7 Words - A Personal Development System
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Dichotomies in Q21

August 01, 2013    Leave a comment

Dichotomies in Q21 - what's going on?

Carinne Allinson

Have you ever done a Q21 and wondered if it hadn't been done by two completely different people? This situation became surprisingly familiar to me last weekend, when I spent two days doing some couple of dozen Q21s for complete strangers.

Let me explain.

As the Q21 begins to fill up, the strength or weakness of any particular Word starts to become clear - a 10 maybe, followed by a 9, for two of the questions. Surely, the third question will also be a high number - maybe another 9, or an 8. So when the client gives a 2, I am surprised. Can this be right? Have they made a mistake? No - they have just answered 10, 9 and 2 for the same word.

So what is going on? How can someone be both very strong and very weak on the same word? Can this really be the case? I draw the client's attention to the dichotomy and ask them about it. The answer is quite simple - they have answered from two different perspectives, with completely different results.

The work/personal life dichotomy was the most common one I encountered.

One young woman confidently answers 10 for "Do you 'take life as it comes' with easy acceptance?" and "Are you using your talents well?". Then when asked "Do you usually wake up feeling enthusiastic?" answers with a 2. I check she is not a teenager (which might explain why she is not enthusiastic about getting up!). She tells me that she does not feel enthusiastic when she has to get up and go to work. She loves her job but hates the people she works with. On checking the rest of her Q21 answers, I find this perspective explains all her very low scores.

Another person works as a carer and gives high scores for being assertive and more likely to take action than to grumble. When it comes to choosing and asking for what she wants, however, she gives a 1. She explains that she is very assertive and can take action in her work to protect the interests of her patients. But when it comes to herself, she has no idea what she wants. All her high scores related to her work, and the very low scores related to her personal life.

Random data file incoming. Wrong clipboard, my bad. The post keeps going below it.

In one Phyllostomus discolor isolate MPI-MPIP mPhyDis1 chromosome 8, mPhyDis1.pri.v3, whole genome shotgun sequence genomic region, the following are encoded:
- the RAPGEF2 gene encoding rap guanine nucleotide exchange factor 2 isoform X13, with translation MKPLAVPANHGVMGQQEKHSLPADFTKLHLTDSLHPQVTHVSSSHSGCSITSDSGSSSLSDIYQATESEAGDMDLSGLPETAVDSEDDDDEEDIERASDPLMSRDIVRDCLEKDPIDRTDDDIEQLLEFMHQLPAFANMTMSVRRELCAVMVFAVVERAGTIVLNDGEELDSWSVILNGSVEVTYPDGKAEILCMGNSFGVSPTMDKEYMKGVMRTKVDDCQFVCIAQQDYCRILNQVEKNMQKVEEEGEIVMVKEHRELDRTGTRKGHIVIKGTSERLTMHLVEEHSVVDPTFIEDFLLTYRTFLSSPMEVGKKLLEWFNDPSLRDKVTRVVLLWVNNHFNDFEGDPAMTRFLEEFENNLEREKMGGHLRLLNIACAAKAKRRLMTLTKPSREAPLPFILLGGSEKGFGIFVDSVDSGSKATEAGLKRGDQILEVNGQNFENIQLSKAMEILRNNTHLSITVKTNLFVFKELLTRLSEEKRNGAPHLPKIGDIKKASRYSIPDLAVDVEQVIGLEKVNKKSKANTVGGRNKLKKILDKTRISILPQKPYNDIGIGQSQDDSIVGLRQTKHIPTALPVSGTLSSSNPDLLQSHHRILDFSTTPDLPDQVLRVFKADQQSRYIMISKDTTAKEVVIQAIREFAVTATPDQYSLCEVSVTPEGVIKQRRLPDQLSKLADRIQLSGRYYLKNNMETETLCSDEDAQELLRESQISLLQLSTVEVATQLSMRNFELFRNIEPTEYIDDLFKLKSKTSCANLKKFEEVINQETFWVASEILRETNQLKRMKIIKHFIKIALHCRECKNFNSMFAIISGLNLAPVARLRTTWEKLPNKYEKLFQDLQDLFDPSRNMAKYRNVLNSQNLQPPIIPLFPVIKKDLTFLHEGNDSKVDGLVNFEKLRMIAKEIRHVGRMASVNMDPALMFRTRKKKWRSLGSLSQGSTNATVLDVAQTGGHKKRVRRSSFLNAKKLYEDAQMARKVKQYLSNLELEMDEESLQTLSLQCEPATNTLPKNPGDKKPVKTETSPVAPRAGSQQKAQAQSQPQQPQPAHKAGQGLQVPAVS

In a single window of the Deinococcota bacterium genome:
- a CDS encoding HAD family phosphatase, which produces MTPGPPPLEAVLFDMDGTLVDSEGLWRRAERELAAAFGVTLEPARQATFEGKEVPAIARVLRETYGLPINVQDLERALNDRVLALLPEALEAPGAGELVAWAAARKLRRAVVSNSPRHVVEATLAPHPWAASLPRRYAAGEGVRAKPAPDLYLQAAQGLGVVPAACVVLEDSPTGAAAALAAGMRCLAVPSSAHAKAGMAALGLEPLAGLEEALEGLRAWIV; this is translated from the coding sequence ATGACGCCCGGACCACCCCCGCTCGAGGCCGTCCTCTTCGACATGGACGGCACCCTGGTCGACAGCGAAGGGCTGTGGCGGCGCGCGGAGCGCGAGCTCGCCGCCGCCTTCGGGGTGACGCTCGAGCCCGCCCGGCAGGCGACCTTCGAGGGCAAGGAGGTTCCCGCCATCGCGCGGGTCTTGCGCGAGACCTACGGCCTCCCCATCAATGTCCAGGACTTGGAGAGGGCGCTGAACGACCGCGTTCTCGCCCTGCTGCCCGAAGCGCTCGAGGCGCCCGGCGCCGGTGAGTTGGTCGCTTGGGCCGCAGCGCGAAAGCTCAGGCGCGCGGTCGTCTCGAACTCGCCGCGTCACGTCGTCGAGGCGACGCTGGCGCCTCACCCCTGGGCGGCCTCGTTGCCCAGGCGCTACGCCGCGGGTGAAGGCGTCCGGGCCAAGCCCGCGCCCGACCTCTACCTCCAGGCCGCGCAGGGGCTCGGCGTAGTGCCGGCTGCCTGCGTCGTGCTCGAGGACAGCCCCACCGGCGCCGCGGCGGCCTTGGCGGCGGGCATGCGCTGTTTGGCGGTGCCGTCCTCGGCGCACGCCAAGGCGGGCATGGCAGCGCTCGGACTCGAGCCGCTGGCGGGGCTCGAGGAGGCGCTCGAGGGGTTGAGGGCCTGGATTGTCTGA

This picture was repeated several times - at work people are assertive, confident, strong, but are confused, directionless, passive in their personal life. They identify with a role and have lost sight of the person behind that role. One woman who works with children tells me that she had an unhappy, dysfunctional childhood and works hard to make sure that the children in her care do not have to go through what she went through as a child. Unfortunately, she is unable to extend the same level of care to her own 'inner child'.

The second dichotomy that I encountered was the past/present. High scores for making amends and being able to 'forgive and forget' seem at odds with a very low score for being relatively free from guilt. The client explains that guilt is about the past, but the other two questions are about the present. This person has already indicated difficulty letting go of the past. Sometimes issues from childhood can surface in an otherwise rational adult. It is almost as if there are two separate personalities co-existing within the same person - the rational adult has been in charge since they left home, but everything prior to that point is still the province of the wounded child. Questions which relate to the past may be answered from the perspective of the child.

The final dichotomy I encountered concerns movement, or focus. Where the focus is outwards, towards other people, the client scores highly. But when the focus is inwards, towards themselves, their scores are low. This is another dichotomy encountered in Sorry - with high scores for making amends and forgiving and forgetting, but a very low score for guilt. This person cannot extend to themself the compassion and understanding that they extend so readily towards others. A similar expression of this is seen in Please, where the client answers 2 for being assertive, 3 for choosing and asking for what they want, but then 10 for taking action. This person explains that they can put things right that need to be put right - the movement is definitely outwards here - but when the focus is inwards, on their own needs, they are incapable of articulating them and getting them met.

I do not doubt that there are many other dichotomies to be encountered in Q21s and will be on the lookout for them in the future. Meanwhile, if anyone else out there is scratching their head over a Q21 and wondering what's going on, it may well be a tale of two perspectives.

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